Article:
Monday, 27 April 2015

xargs versus exec {}

Time take for execution is very important when we are dealing with scripts or programs.

This is where xargs shows its superiority. When we use -exec to do the work we run a separate instance of program for each input. Suppose, if  "find" command  comes up with 10,000 results, exec has to run 10,000 times. 

xargs build up the input into bundles and run them through the command as few times as possible, mostly just once. When dealing with hundreds or thousands of files this is a great advantage of xargs.

Lets, take each case one by one. 

Case 1: In this case, I am using exec to list all files with extension ".ko" in my machine. The command used is as below:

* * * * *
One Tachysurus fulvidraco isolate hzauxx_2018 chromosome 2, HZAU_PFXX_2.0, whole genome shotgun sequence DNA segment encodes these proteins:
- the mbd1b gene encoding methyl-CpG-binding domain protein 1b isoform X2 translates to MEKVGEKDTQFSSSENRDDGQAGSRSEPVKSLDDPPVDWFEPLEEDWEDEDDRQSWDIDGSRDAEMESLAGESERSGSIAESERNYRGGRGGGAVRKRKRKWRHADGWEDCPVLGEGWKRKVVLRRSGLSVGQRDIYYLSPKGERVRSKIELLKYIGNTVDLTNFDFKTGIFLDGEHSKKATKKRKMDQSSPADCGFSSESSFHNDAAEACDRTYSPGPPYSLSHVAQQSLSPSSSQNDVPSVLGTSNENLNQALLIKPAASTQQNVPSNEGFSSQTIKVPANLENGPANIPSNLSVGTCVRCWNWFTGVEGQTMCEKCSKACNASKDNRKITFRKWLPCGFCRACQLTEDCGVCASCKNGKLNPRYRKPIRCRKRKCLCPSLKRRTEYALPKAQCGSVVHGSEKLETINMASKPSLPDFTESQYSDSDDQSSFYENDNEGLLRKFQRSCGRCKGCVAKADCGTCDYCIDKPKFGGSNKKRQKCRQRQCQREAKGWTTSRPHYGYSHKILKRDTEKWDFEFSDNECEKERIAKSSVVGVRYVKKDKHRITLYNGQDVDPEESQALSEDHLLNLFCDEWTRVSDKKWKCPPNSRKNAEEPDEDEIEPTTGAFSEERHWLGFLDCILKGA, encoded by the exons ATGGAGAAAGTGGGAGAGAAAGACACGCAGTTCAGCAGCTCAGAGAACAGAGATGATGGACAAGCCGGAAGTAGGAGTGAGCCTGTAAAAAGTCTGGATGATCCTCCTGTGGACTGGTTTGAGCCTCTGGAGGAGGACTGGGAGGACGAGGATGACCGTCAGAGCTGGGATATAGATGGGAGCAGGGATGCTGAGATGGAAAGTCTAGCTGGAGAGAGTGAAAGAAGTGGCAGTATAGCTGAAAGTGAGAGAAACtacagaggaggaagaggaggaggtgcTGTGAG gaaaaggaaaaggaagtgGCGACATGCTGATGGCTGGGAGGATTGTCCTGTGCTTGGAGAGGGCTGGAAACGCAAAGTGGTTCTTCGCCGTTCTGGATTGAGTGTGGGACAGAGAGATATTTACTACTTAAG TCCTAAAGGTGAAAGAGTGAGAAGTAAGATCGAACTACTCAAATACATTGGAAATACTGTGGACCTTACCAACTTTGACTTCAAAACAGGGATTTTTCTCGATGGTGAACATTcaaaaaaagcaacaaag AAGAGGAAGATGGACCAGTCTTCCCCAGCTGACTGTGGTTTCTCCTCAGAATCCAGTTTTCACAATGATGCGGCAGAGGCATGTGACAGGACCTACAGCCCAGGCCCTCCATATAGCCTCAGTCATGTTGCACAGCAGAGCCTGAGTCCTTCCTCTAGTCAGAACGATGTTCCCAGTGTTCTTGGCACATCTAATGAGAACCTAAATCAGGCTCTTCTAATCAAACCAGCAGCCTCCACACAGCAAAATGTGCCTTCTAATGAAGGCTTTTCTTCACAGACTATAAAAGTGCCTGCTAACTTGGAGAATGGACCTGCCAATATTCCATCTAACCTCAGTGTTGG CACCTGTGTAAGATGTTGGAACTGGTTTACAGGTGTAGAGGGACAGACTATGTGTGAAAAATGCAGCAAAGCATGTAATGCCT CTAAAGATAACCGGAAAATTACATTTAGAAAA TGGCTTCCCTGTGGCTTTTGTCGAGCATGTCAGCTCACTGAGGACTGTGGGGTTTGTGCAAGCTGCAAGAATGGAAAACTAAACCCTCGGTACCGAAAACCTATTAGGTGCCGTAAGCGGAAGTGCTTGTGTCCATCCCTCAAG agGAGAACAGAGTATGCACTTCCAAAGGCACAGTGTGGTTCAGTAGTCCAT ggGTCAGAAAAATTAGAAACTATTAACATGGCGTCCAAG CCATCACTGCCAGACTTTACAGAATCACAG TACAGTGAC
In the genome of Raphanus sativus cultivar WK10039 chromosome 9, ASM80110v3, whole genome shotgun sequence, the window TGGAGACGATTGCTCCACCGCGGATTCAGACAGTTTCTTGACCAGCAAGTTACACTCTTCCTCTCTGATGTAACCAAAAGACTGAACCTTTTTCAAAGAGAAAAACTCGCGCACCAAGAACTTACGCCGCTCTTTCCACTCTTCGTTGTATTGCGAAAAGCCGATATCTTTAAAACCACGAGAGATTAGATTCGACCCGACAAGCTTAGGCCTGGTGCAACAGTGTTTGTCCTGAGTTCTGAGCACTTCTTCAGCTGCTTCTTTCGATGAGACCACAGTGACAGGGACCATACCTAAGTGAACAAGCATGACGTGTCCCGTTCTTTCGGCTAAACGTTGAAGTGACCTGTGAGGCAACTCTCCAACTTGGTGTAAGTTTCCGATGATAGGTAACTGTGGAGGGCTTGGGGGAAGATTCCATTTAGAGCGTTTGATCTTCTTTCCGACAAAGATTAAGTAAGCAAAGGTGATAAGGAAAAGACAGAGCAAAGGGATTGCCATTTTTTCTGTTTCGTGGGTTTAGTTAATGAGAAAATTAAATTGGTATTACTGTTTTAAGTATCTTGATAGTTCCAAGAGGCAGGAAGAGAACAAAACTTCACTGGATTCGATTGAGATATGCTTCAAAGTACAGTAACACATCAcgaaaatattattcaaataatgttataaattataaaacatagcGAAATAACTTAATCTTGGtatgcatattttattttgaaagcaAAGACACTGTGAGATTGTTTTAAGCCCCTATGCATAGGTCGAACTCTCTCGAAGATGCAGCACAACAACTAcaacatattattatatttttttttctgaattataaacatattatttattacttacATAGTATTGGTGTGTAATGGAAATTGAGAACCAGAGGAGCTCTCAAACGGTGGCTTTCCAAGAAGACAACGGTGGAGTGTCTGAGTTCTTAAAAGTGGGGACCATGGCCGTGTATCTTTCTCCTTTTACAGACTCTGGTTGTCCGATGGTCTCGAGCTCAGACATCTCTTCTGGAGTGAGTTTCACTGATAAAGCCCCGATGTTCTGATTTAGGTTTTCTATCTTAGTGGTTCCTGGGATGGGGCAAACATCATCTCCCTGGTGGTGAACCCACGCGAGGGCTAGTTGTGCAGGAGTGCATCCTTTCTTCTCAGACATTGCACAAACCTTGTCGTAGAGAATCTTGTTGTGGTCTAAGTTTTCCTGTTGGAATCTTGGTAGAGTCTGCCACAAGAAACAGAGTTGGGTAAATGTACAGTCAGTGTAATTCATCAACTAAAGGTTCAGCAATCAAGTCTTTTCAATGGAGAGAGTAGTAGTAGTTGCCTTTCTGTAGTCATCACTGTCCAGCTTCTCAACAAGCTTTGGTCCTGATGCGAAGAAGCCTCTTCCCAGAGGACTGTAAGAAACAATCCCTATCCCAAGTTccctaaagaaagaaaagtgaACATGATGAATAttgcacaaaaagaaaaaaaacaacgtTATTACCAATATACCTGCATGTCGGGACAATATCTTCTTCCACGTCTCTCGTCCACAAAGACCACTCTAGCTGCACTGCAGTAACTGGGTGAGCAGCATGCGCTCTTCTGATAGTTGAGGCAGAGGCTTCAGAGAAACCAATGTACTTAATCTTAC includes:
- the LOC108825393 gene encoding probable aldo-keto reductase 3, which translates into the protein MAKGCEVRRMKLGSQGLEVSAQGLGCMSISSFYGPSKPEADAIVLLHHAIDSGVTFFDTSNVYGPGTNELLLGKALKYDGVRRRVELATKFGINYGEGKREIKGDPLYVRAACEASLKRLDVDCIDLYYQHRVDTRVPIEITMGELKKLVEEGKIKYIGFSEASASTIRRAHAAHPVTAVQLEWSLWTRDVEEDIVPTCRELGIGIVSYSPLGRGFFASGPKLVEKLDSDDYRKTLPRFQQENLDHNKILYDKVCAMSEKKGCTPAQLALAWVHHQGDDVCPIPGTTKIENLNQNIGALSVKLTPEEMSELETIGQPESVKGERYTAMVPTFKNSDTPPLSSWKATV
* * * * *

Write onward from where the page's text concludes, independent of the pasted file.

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time find / -name "*.ko" -exec ls {} \; |wc -l
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I have 1982 such files in my machine. The time taken to complete the execution of above command is "2.576s". Not bad, right?

Case 2: In this case, I am using xargs for the same scenario. The command used is as below:
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time find / -name "*.ko" -print0 | xargs -0 ls | wc -l
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Now, as the screenshot above proves, the time has been reduced to "0.176s". 

Surely, this time variation between two commands can play a very important role while dealing with large number of files.

Kool :)

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